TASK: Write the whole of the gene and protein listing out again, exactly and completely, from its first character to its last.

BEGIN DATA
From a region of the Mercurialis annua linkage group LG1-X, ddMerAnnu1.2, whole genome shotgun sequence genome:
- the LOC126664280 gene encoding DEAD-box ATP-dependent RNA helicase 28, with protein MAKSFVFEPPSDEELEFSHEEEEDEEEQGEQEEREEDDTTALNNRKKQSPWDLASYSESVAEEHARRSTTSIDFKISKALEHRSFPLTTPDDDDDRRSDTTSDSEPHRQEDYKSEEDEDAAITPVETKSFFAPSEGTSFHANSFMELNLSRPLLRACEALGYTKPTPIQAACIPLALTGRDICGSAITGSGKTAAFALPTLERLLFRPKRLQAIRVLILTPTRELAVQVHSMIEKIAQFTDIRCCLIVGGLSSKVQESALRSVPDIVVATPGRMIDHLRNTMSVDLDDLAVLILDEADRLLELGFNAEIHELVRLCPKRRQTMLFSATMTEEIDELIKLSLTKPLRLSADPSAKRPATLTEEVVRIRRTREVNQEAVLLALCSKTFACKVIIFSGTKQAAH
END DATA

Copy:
From a region of the Mercurialis annua linkage group LG1-X, ddMerAnnu1.2, whole genome shotgun sequence genome:
- the LOC126664280 gene encoding DEAD-box ATP-dependent RNA helicase 28, with protein MAKSFVFEPPSDEELEFSHEEEEDEEEQGEQEEREEDDTTALNNRKKQSPWDLASYSESVAEEHARRSTTSIDFKISKALEHRSFPLTTPDDDDDRRSDTTSDSEPHRQEDYKSEEDEDAAITPVETKSFFAPSEGTSFHANSFMELNLSRPLLRACEALGYTKPTPIQAACIPLALTGRDICGSAITGSGKTAAFALPTLERLLFRPKRLQAIRVLILTPTRELAVQVHSMIEKIAQFTDIRCCLIVGGLSSKVQESALRSVPDIVVATPGRMIDHLRNTMSVDLDDLAVLILDEADRLLELGFNAEIHELVRLCPKRRQTMLFSATMTEEIDELIKLSLTKPLRLSADPSAKRPATLTEEVVRIRRTREVNQEAVLLALCSKTFACKVIIFSGTKQAAH